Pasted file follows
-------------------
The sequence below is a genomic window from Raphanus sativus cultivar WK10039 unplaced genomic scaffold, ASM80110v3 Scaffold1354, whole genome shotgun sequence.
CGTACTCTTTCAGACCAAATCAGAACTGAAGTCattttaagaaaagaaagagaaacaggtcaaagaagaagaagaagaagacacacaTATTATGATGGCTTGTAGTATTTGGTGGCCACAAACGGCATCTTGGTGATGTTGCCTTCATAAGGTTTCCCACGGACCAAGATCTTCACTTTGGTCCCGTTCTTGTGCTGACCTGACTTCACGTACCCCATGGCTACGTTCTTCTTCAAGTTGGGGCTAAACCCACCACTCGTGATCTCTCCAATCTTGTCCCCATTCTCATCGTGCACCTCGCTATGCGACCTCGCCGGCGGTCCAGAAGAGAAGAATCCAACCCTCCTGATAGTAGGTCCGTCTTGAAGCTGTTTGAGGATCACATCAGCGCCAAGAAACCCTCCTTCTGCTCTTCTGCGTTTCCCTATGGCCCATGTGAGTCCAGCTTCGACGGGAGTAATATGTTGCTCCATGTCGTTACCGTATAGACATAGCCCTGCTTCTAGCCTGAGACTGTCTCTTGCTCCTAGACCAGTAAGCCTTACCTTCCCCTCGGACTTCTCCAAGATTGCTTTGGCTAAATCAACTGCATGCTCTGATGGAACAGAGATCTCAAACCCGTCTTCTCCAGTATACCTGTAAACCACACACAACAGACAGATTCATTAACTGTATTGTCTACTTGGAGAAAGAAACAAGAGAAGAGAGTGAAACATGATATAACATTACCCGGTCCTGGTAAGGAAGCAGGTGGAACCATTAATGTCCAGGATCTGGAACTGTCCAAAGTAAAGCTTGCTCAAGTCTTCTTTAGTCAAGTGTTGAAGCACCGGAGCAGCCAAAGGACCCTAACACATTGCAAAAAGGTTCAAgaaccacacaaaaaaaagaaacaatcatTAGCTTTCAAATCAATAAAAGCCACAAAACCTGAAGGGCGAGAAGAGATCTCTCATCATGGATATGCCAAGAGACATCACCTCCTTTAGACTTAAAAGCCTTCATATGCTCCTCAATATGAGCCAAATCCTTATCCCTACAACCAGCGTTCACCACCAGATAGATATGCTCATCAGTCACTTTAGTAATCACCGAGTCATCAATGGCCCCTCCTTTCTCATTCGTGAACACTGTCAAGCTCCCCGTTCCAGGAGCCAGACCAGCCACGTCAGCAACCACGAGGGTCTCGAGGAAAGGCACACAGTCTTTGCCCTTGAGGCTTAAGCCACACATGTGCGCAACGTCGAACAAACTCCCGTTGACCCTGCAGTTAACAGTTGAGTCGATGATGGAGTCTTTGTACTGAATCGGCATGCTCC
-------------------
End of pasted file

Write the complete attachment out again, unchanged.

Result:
The sequence below is a genomic window from Raphanus sativus cultivar WK10039 unplaced genomic scaffold, ASM80110v3 Scaffold1354, whole genome shotgun sequence.
CGTACTCTTTCAGACCAAATCAGAACTGAAGTCattttaagaaaagaaagagaaacaggtcaaagaagaagaagaagaagacacacaTATTATGATGGCTTGTAGTATTTGGTGGCCACAAACGGCATCTTGGTGATGTTGCCTTCATAAGGTTTCCCACGGACCAAGATCTTCACTTTGGTCCCGTTCTTGTGCTGACCTGACTTCACGTACCCCATGGCTACGTTCTTCTTCAAGTTGGGGCTAAACCCACCACTCGTGATCTCTCCAATCTTGTCCCCATTCTCATCGTGCACCTCGCTATGCGACCTCGCCGGCGGTCCAGAAGAGAAGAATCCAACCCTCCTGATAGTAGGTCCGTCTTGAAGCTGTTTGAGGATCACATCAGCGCCAAGAAACCCTCCTTCTGCTCTTCTGCGTTTCCCTATGGCCCATGTGAGTCCAGCTTCGACGGGAGTAATATGTTGCTCCATGTCGTTACCGTATAGACATAGCCCTGCTTCTAGCCTGAGACTGTCTCTTGCTCCTAGACCAGTAAGCCTTACCTTCCCCTCGGACTTCTCCAAGATTGCTTTGGCTAAATCAACTGCATGCTCTGATGGAACAGAGATCTCAAACCCGTCTTCTCCAGTATACCTGTAAACCACACACAACAGACAGATTCATTAACTGTATTGTCTACTTGGAGAAAGAAACAAGAGAAGAGAGTGAAACATGATATAACATTACCCGGTCCTGGTAAGGAAGCAGGTGGAACCATTAATGTCCAGGATCTGGAACTGTCCAAAGTAAAGCTTGCTCAAGTCTTCTTTAGTCAAGTGTTGAAGCACCGGAGCAGCCAAAGGACCCTAACACATTGCAAAAAGGTTCAAgaaccacacaaaaaaaagaaacaatcatTAGCTTTCAAATCAATAAAAGCCACAAAACCTGAAGGGCGAGAAGAGATCTCTCATCATGGATATGCCAAGAGACATCACCTCCTTTAGACTTAAAAGCCTTCATATGCTCCTCAATATGAGCCAAATCCTTATCCCTACAACCAGCGTTCACCACCAGATAGATATGCTCATCAGTCACTTTAGTAATCACCGAGTCATCAATGGCCCCTCCTTTCTCATTCGTGAACACTGTCAAGCTCCCCGTTCCAGGAGCCAGACCAGCCACGTCAGCAACCACGAGGGTCTCGAGGAAAGGCACACAGTCTTTGCCCTTGAGGCTTAAGCCACACATGTGCGCAACGTCGAACAAACTCCCGTTGACCCTGCAGTTAACAGTTGAGTCGATGATGGAGTCTTTGTACTGAATCGGCATGCTCC